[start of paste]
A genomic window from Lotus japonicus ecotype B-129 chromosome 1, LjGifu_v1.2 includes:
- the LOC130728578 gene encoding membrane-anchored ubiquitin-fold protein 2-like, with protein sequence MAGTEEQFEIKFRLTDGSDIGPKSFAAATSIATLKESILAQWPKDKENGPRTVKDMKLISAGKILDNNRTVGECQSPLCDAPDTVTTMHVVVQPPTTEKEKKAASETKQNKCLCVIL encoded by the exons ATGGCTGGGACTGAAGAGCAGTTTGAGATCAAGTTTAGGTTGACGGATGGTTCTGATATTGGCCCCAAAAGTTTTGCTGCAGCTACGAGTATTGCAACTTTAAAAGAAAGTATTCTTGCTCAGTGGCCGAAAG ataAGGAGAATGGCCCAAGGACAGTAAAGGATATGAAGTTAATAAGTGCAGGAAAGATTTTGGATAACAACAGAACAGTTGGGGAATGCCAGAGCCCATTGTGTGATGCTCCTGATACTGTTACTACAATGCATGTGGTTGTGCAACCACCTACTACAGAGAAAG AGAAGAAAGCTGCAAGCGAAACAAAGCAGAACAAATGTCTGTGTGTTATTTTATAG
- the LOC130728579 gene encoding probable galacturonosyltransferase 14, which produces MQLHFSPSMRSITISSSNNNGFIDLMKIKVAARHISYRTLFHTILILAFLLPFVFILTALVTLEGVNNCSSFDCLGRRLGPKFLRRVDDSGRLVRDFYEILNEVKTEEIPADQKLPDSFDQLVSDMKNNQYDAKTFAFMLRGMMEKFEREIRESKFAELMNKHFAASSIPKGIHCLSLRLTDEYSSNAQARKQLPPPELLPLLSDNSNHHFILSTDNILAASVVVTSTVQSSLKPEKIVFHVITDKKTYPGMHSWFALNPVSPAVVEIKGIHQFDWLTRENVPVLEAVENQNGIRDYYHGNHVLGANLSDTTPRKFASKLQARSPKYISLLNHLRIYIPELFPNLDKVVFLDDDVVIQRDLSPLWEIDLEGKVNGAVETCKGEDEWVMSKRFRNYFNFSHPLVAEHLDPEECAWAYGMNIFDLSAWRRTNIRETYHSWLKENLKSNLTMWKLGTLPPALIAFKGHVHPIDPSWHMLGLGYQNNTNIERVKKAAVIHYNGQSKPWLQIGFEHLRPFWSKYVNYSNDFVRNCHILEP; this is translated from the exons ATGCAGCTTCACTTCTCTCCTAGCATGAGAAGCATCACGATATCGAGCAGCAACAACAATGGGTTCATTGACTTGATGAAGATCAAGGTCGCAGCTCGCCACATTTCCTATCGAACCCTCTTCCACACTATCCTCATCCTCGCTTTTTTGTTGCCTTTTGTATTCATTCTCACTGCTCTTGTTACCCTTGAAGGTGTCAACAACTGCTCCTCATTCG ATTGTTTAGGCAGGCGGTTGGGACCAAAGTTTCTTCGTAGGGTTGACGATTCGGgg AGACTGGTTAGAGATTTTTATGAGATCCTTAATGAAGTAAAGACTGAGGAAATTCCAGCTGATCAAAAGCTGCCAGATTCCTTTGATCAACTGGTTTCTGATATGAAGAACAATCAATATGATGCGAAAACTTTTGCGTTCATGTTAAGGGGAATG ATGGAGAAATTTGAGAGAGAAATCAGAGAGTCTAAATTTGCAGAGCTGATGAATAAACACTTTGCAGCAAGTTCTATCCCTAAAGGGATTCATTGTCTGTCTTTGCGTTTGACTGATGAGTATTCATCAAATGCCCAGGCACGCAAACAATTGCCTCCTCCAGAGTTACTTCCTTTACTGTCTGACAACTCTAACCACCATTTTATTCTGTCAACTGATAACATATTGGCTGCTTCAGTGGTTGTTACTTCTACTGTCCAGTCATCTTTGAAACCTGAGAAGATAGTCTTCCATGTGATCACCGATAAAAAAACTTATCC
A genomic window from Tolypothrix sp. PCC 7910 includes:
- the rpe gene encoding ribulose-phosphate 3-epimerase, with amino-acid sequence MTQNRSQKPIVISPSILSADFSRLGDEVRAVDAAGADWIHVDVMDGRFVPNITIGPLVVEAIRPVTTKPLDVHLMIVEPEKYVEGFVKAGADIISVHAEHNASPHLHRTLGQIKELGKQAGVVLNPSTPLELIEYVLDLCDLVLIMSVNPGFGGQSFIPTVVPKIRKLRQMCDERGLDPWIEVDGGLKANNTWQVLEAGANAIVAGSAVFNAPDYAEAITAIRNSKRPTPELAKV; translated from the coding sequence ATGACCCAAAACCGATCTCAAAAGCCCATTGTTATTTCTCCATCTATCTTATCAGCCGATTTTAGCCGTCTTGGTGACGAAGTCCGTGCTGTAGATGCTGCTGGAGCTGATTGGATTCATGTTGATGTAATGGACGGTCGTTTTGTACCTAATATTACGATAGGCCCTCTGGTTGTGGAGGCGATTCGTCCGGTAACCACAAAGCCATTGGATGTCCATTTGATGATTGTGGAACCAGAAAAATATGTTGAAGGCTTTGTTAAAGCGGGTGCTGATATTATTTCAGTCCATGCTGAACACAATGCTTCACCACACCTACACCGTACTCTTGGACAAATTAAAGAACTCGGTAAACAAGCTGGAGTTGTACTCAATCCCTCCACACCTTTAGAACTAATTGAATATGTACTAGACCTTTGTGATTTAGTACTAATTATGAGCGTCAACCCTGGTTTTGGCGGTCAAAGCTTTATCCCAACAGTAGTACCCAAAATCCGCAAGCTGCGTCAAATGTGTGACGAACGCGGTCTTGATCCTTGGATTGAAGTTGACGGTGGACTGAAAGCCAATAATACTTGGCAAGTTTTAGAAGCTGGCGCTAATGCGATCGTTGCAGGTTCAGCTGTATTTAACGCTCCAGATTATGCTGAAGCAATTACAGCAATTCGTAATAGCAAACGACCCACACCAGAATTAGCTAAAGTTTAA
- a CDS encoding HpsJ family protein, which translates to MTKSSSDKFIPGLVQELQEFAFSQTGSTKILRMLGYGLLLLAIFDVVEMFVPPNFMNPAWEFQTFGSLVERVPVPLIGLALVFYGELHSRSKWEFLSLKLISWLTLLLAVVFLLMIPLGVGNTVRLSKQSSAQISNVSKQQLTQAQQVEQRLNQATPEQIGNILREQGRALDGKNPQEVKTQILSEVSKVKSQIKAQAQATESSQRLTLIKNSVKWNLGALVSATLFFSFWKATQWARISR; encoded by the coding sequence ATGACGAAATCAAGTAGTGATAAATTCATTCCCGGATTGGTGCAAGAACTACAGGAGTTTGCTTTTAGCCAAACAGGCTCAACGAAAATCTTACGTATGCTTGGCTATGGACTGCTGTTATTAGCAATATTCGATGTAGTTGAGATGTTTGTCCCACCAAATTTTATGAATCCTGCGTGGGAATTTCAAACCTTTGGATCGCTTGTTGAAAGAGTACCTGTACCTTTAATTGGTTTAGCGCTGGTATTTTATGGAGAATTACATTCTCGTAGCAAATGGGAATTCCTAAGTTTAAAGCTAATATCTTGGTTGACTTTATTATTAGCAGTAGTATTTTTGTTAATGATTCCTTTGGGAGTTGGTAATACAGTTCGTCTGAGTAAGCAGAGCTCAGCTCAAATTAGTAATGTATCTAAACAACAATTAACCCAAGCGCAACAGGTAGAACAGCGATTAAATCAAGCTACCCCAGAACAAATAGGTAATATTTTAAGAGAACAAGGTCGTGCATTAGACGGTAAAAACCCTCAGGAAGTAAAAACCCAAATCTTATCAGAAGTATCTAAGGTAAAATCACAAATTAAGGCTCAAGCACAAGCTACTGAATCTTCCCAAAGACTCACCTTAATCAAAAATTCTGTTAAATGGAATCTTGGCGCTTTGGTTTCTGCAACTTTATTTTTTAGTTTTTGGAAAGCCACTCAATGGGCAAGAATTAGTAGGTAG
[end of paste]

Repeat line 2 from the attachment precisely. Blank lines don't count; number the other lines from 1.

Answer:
- the LOC130728578 gene encoding membrane-anchored ubiquitin-fold protein 2-like, with protein sequence MAGTEEQFEIKFRLTDGSDIGPKSFAAATSIATLKESILAQWPKDKENGPRTVKDMKLISAGKILDNNRTVGECQSPLCDAPDTVTTMHVVVQPPTTEKEKKAASETKQNKCLCVIL encoded by the exons ATGGCTGGGACTGAAGAGCAGTTTGAGATCAAGTTTAGGTTGACGGATGGTTCTGATATTGGCCCCAAAAGTTTTGCTGCAGCTACGAGTATTGCAACTTTAAAAGAAAGTATTCTTGCTCAGTGGCCGAAAG ataAGGAGAATGGCCCAAGGACAGTAAAGGATATGAAGTTAATAAGTGCAGGAAAGATTTTGGATAACAACAGAACAGTTGGGGAATGCCAGAGCCCATTGTGTGATGCTCCTGATACTGTTACTACAATGCATGTGGTTGTGCAACCACCTACTACAGAGAAAG AGAAGAAAGCTGCAAGCGAAACAAAGCAGAACAAATGTCTGTGTGTTATTTTATAG